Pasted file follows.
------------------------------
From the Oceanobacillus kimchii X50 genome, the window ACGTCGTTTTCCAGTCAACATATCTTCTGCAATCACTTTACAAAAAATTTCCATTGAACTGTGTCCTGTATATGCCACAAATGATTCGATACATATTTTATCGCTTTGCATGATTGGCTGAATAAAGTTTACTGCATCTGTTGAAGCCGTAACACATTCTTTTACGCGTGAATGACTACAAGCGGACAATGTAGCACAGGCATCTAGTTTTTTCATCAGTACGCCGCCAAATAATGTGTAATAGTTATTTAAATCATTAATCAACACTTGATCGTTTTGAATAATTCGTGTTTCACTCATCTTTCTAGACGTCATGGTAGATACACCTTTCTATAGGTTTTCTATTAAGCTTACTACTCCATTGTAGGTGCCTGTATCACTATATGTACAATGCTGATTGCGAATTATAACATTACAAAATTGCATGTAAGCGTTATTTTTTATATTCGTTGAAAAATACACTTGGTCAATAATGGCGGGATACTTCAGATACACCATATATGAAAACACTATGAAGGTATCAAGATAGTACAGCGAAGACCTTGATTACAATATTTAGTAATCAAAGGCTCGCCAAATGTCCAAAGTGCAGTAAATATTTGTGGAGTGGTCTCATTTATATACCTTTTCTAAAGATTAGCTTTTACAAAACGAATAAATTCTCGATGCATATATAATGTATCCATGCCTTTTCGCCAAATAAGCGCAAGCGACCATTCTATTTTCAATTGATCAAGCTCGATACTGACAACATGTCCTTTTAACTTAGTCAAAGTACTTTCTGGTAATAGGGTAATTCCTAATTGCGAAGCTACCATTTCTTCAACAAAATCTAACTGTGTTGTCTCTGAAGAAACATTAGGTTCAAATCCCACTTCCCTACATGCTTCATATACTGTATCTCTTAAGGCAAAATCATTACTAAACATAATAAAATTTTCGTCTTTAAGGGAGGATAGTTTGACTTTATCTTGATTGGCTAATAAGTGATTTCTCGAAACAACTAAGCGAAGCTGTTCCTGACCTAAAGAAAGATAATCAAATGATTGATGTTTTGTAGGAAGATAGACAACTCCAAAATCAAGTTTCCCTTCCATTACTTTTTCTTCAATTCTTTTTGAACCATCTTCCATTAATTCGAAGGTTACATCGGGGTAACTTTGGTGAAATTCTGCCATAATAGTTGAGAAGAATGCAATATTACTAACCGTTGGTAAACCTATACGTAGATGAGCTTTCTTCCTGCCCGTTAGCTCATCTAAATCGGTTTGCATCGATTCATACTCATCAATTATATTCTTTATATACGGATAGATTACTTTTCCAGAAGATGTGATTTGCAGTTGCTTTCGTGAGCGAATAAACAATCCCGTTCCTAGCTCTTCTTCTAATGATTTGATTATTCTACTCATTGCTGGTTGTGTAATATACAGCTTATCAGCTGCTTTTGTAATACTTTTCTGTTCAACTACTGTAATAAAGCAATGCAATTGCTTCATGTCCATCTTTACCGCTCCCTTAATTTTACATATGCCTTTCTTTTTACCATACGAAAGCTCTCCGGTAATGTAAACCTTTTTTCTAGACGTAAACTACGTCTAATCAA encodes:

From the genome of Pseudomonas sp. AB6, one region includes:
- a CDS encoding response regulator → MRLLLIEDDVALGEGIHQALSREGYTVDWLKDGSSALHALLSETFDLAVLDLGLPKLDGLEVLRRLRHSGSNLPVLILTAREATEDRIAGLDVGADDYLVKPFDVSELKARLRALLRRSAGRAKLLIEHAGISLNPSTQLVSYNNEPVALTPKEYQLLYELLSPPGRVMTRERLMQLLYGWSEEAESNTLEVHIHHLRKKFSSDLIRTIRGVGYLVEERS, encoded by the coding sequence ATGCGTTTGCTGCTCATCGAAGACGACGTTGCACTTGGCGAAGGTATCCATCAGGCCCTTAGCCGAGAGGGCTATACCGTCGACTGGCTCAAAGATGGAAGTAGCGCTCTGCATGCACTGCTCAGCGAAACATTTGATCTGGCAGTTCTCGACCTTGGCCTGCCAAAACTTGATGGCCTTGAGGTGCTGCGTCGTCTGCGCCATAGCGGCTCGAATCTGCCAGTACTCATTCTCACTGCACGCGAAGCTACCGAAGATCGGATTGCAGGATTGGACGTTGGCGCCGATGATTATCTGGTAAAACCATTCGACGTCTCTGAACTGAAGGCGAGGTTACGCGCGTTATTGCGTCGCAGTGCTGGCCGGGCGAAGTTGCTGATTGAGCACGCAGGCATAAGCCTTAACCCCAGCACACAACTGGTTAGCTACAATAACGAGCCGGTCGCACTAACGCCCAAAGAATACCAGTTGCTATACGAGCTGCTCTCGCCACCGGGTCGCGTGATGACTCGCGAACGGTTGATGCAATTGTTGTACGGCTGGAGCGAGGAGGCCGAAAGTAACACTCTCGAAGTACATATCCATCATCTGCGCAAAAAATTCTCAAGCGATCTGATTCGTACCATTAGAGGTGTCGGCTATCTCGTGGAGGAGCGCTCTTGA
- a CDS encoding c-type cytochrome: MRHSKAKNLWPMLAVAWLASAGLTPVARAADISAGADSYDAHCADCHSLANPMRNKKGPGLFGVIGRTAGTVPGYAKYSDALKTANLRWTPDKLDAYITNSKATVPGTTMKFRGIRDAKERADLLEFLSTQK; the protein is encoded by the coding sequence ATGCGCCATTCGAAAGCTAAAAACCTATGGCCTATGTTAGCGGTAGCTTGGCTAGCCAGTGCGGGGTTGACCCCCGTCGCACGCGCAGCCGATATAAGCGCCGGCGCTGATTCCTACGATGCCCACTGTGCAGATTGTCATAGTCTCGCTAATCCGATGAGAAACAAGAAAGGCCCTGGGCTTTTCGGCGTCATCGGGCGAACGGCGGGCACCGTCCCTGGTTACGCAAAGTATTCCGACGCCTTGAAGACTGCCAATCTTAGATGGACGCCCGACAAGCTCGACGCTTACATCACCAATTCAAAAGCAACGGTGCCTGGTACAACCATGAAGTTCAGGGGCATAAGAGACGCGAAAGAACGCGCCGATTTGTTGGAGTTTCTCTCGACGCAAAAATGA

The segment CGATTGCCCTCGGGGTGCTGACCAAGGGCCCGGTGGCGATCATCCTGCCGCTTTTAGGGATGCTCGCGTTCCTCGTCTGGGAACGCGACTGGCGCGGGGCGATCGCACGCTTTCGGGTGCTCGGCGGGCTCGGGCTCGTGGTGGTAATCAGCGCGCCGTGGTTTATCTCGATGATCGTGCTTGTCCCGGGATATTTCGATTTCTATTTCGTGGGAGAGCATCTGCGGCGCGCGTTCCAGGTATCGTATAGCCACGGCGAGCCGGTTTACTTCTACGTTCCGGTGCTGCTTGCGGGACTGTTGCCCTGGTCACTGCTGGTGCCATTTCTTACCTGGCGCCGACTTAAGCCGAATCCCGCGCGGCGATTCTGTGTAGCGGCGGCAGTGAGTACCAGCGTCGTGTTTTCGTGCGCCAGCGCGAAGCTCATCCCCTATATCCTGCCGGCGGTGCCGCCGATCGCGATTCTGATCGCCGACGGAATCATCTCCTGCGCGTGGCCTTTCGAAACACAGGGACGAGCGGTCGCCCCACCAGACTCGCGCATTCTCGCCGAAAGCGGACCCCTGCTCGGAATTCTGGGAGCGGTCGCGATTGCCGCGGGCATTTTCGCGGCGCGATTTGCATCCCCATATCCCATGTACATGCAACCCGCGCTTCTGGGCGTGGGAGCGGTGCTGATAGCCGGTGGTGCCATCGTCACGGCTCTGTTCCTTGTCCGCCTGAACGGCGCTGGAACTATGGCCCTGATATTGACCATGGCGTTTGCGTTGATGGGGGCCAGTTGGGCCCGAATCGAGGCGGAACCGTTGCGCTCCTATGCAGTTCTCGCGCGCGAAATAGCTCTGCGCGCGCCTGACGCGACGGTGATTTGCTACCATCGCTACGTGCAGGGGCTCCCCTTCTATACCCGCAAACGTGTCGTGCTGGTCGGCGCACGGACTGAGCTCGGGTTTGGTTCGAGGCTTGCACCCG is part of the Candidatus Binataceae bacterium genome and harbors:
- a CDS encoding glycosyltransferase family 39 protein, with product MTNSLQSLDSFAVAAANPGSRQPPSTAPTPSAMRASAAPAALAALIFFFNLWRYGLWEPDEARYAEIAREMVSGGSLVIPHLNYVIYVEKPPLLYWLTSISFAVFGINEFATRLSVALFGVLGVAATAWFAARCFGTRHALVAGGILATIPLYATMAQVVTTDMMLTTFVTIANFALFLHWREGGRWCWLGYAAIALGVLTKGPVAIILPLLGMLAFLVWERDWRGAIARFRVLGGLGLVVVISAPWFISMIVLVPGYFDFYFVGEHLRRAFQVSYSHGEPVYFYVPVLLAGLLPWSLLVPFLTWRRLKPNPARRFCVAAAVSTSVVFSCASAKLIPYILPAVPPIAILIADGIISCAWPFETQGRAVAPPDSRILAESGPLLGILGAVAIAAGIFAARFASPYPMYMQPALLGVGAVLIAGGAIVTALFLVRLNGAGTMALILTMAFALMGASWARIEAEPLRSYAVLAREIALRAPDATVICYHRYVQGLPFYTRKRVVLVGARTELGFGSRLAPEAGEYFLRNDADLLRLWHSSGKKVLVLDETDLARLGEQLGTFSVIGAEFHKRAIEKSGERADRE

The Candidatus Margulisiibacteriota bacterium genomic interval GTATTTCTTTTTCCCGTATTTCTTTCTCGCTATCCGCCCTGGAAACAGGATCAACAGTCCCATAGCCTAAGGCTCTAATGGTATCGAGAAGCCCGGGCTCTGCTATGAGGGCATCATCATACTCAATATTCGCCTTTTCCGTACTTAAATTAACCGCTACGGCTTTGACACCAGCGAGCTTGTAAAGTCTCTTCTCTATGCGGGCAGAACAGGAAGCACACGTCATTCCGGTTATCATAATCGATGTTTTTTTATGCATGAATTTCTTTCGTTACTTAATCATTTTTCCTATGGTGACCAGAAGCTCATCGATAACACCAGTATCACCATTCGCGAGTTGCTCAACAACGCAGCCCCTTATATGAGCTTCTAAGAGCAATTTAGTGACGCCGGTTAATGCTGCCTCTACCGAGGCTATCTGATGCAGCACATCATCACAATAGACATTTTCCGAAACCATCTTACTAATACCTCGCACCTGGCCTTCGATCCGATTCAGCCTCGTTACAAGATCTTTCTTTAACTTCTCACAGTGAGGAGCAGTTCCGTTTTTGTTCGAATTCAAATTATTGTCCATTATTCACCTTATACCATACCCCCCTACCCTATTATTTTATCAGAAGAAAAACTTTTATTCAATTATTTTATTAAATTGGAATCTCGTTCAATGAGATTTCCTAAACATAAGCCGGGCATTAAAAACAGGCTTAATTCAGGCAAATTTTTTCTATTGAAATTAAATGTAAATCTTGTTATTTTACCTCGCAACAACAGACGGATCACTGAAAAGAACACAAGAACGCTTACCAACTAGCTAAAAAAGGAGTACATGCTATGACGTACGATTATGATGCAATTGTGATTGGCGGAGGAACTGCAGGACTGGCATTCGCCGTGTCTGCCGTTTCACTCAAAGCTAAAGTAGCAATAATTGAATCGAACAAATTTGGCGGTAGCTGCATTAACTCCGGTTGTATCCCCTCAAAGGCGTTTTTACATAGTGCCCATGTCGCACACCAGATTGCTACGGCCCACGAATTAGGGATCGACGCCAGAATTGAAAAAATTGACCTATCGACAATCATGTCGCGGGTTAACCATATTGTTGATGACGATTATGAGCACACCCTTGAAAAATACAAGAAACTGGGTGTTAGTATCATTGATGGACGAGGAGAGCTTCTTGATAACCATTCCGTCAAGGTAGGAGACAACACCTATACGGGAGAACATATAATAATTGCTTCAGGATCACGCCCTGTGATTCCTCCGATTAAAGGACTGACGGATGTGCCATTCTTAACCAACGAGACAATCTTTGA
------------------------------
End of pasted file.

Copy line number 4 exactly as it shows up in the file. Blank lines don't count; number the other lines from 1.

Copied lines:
- a CDS encoding c-type cytochrome: MRHSKAKNLWPMLAVAWLASAGLTPVARAADISAGADSYDAHCADCHSLANPMRNKKGPGLFGVIGRTAGTVPGYAKYSDALKTANLRWTPDKLDAYITNSKATVPGTTMKFRGIRDAKERADLLEFLSTQK; the protein is encoded by the coding sequence ATGCGCCATTCGAAAGCTAAAAACCTATGGCCTATGTTAGCGGTAGCTTGGCTAGCCAGTGCGGGGTTGACCCCCGTCGCACGCGCAGCCGATATAAGCGCCGGCGCTGATTCCTACGATGCCCACTGTGCAGATTGTCATAGTCTCGCTAATCCGATGAGAAACAAGAAAGGCCCTGGGCTTTTCGGCGTCATCGGGCGAACGGCGGGCACCGTCCCTGGTTACGCAAAGTATTCCGACGCCTTGAAGACTGCCAATCTTAGATGGACGCCCGACAAGCTCGACGCTTACATCACCAATTCAAAAGCAACGGTGCCTGGTACAACCATGAAGTTCAGGGGCATAAGAGACGCGAAAGAACGCGCCGATTTGTTGGAGTTTCTCTCGACGCAAAAATGA